5 stereotypes people have about PR

Do these have any merit or are they misconceptions the industry needs to shake?

Public relations professionals have a bad reputation. I can hardly go one day without coming across a blog post that criticizes PR people in one way or another.

Why the hate? Are PR pros really the despicable car salesmen people make them out to be? Have people developed an unfair stereotype over the last century?

Of course, everyone has an opinion. Here are five of the biggest reasons people dislike PR pros. I don’t necessarily agree with these points—I’m just playing devil’s advocate.

1. PR pros keep people from talking to who they really want to talk to. Think gatekeeper. When there’s a really good story and a journalist wants to get to the bottom of it, PR professionals stand in the way as a line of defense.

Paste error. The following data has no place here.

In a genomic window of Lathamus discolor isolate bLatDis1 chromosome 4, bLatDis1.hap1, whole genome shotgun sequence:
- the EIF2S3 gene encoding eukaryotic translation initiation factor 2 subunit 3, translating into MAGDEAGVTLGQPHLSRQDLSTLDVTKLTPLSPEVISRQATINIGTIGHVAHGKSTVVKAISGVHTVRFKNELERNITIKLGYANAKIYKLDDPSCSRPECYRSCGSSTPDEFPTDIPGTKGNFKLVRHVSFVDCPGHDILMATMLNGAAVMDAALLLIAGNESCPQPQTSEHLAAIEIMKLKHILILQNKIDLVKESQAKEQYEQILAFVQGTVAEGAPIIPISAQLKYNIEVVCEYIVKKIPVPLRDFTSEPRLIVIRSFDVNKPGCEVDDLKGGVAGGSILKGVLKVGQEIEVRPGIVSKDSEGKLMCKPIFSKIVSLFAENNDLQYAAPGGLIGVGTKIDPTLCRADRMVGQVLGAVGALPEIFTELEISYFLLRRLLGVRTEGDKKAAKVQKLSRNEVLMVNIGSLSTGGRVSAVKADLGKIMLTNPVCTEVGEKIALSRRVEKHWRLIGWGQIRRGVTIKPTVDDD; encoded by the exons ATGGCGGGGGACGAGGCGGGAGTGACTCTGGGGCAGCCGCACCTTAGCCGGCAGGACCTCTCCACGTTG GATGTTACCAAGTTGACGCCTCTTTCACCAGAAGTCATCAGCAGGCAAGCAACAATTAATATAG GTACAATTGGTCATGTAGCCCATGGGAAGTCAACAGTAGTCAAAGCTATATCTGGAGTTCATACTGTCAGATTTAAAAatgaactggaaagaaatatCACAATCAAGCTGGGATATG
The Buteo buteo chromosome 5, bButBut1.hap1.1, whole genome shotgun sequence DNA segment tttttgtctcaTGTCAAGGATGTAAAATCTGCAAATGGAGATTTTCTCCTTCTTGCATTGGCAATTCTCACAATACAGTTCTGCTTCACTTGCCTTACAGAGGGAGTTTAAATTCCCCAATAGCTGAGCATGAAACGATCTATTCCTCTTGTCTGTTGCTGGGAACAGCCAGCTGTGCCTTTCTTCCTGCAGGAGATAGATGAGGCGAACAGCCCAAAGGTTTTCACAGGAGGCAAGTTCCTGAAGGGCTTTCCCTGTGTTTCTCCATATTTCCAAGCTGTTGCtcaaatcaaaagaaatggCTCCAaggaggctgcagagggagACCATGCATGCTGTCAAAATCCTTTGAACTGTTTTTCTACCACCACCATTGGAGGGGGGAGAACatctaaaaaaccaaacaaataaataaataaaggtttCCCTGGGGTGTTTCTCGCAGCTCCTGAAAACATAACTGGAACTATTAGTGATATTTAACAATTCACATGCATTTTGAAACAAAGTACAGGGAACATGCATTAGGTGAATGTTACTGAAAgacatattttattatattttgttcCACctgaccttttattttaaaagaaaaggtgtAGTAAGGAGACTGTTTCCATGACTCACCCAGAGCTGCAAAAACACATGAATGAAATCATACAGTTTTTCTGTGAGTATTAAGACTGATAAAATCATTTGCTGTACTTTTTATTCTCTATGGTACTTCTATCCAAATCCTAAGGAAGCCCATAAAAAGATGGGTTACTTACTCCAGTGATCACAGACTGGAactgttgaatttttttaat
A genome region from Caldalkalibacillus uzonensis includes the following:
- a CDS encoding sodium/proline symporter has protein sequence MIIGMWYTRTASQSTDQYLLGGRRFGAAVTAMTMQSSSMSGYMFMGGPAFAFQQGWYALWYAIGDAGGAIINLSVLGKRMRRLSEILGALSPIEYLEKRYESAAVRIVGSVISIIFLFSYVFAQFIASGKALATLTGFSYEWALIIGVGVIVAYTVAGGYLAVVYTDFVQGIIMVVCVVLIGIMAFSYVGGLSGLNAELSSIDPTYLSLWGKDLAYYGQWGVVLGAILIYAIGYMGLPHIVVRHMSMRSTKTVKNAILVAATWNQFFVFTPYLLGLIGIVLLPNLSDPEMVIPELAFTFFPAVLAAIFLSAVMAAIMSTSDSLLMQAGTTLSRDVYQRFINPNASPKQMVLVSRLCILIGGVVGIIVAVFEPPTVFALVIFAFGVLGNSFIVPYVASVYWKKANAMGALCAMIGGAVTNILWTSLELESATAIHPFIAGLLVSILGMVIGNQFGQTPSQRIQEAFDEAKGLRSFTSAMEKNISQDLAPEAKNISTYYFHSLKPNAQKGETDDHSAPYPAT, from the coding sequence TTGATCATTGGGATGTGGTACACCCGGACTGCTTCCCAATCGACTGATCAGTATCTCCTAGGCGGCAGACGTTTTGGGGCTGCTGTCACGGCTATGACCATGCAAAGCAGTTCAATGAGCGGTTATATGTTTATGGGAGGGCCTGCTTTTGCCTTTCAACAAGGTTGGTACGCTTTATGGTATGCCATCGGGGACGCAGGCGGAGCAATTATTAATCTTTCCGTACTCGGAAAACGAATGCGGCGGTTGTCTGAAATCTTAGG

2. PR pros skate around the truth. If there’s a chance the information a journalist is searching for can make a client look bad, you can bet the PR person will circumvent the truth. He probably won’t lie, but you’d be foolish to expect the entire story.

3. PR pros speak in generalities. PR people are extremely careful with their words. A journalist may feel like the PR person is saying a lot when she really isn’t saying anything. PR people can be masters of circumlocution.

4. PR pros don’t move as fast as others would like. For many, dealing with public relations people means red tape. And red tape means a lot of waiting. When you work on deadline, waiting is simply not an option.

5. PR pros push agendas of paying clients. PR professionals have one goal: to make their clients look good. You can’t blame them—people pay them to do it. But for journalists, company agendas just get in the way.

PR pros, are the stereotypes fair or are you just doing your job?

Mickie Kennedy is the CEO and founder of eReleases and blogs at PR Fuel, where a version of this article first appeared.

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Topics: PR


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